At least 360 liters of radioactive water have leaked from a desalination unit at the Fukushima nuclear plant in Japan, TEPCO has revealed. Earlier, elevated levels of cancer-causing radioactive isotope were discovered in the plant’s groundwater.
Tokyo Electric Power Co (TEPCO), the owner of the wrecked plant, said it had suspended operations at the desalination unit early Friday after the leak was detected, Japan’s Kyodo news agency reported.
The affected unit is used to remove salt from contaminated water after radioactive materials have been filtered out.
The leaked water is being contained within the complex, TEPCO added. The company did not reveal precise radiation levels, but confirmed that levels in the surrounding areas had not significantly changed.
The new leak is the latest in a series of problems faced by the Fukushima Daiichi Nuclear Power plant. The facility suffered a reactor meltdown and released radiation following the 9.0-magnitude Tokohu earthquake – the most powerful recorded earthquake to ever hit Japan – which struck off the coast of the country on March 11, 2011.
The earthquake unleashed a tsunami with waves of up to 14 meters high (the plant was designed to withstand up to 5.7-meter waves) that knocked out the emergency generators required to cool the reactors, causing a meltdown. The substances released in the aftermath of the meltdown were not absorbed by the soil, and have trickled underground.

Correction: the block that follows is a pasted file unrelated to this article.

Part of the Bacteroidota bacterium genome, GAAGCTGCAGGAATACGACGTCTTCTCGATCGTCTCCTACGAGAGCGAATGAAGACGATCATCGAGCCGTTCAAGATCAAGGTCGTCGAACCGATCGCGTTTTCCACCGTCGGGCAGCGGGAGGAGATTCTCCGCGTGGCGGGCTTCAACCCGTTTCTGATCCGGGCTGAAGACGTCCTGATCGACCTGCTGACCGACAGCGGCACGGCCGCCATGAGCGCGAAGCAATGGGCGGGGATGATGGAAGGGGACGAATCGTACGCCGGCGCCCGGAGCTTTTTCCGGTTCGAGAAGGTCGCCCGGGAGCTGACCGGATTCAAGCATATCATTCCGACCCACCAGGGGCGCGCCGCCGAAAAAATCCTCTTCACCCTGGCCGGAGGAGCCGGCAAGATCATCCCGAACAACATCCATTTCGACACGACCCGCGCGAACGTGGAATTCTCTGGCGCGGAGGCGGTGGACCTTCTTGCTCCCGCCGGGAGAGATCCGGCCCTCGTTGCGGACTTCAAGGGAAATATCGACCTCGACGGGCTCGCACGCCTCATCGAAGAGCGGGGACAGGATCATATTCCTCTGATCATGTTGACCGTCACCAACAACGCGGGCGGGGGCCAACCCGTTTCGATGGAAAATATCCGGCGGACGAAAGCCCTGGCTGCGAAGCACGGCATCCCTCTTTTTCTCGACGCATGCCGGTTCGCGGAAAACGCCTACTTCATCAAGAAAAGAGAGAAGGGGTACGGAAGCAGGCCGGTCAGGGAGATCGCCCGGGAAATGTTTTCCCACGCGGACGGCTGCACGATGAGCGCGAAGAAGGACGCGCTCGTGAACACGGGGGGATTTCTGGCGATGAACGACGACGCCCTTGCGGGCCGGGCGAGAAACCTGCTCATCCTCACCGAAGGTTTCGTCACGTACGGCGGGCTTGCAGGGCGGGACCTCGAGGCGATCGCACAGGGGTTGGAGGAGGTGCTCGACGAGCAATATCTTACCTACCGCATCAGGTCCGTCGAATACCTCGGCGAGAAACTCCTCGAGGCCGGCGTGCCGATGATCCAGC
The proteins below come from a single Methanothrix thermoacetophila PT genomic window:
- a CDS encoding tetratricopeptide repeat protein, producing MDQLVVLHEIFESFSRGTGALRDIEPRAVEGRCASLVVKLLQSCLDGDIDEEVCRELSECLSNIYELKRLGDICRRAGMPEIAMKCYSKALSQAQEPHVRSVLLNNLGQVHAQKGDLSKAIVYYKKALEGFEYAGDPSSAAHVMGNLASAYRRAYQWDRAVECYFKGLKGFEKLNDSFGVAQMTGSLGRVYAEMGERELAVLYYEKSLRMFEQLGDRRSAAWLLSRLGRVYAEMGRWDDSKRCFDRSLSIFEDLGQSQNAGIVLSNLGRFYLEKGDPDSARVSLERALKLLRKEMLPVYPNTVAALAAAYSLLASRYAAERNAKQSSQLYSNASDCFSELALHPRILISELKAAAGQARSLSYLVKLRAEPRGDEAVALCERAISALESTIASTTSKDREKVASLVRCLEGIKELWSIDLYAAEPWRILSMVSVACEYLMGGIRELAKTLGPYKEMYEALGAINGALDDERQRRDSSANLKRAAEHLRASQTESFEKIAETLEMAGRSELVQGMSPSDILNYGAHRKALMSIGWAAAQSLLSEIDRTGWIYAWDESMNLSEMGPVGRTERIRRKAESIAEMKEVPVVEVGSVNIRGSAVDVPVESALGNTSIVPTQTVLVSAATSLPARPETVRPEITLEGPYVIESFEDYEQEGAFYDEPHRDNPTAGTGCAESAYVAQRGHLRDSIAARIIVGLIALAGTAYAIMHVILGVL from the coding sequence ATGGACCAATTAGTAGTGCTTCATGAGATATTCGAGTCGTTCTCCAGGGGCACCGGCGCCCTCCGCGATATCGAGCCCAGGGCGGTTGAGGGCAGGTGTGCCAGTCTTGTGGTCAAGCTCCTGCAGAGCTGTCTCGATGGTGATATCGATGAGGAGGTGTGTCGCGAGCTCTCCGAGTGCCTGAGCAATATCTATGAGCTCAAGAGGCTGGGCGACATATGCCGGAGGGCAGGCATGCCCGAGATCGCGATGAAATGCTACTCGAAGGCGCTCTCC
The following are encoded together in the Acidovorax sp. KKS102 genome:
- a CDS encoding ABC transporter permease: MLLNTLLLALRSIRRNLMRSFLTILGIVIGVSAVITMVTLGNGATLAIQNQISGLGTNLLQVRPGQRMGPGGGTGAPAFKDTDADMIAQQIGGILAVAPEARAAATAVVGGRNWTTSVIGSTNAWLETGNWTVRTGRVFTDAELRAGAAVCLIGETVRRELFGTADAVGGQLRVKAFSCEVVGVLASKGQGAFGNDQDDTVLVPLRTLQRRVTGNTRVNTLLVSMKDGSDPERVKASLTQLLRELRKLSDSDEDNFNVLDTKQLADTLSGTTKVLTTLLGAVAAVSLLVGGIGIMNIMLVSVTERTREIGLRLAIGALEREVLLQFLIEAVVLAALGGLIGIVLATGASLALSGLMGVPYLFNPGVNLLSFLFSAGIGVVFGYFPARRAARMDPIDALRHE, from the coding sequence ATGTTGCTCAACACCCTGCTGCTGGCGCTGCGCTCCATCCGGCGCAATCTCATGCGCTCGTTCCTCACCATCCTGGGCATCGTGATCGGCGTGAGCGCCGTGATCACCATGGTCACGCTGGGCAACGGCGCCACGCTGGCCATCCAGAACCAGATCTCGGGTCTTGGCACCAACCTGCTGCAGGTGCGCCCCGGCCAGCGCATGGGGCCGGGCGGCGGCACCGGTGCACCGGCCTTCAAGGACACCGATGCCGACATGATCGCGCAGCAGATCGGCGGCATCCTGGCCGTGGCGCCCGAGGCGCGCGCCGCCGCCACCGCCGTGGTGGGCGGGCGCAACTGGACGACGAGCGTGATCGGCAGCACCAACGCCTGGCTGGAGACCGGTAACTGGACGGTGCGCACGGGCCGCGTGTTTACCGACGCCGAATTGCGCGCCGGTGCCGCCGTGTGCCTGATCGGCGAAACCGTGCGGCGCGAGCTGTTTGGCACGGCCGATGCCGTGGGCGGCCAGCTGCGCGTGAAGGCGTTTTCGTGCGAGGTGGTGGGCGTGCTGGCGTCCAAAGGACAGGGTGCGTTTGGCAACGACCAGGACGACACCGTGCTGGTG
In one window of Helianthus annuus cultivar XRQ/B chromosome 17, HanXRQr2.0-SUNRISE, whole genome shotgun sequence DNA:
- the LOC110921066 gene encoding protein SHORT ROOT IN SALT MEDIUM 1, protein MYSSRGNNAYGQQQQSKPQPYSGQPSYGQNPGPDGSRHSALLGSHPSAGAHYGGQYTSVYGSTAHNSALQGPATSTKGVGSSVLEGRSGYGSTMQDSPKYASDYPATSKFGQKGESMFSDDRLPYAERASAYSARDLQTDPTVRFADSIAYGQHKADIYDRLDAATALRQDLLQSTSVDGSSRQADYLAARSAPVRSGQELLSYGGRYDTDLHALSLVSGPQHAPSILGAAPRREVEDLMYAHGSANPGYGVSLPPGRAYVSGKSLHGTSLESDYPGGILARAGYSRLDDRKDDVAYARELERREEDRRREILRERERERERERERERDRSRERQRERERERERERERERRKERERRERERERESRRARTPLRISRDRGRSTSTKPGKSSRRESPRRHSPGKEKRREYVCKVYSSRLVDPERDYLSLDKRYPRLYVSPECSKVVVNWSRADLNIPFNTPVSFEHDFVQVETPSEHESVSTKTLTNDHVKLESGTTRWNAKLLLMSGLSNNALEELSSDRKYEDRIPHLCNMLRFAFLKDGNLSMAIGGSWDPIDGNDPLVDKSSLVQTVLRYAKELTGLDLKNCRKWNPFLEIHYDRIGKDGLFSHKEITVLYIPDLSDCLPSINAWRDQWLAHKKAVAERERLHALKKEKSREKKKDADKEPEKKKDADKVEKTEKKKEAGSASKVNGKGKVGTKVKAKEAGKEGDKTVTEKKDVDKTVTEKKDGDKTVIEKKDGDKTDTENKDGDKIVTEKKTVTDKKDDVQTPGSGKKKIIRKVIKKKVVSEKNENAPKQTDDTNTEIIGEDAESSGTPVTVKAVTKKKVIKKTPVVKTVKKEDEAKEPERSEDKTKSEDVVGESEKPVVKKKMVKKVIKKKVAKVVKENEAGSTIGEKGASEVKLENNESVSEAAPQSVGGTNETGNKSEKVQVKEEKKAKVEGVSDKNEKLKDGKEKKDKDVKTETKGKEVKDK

On Wednesday, TEPCO revealed test results showing levels of cancer-causing radioactive isotope strontium-90 in the groundwater at 30 times the allowable rate, along with tritium at around eight times the permitted level.
Another discharge of contaminated water was discovered in the beginning of June, and radioactive caesium was detected in groundwater flowing into the plant, contradicting an earlier finding that contamination levels around the facility were negligible.
Earlier in April, leaks were also discovered in the plant’s underground storage tanks, prompting TEPCO to speed up the construction of stronger above-ground containers.
About 400 tons of groundwater flow daily into the reactor buildings, where it is mixed with the highly contaminated water used as coolant for the melted fuel. The contaminated groundwater is thought to be contained by the plant’s concrete foundations and steel sheets, with gaps plugged by a material known as ‘liquid glass’ that solidifies to prevent the flow of contaminated groundwater.
The power company is seeking approval for its plan to dump 100 tons of groundwater a day from the plant into the sea, which requires the consent of local fishermen, who strongly oppose the idea.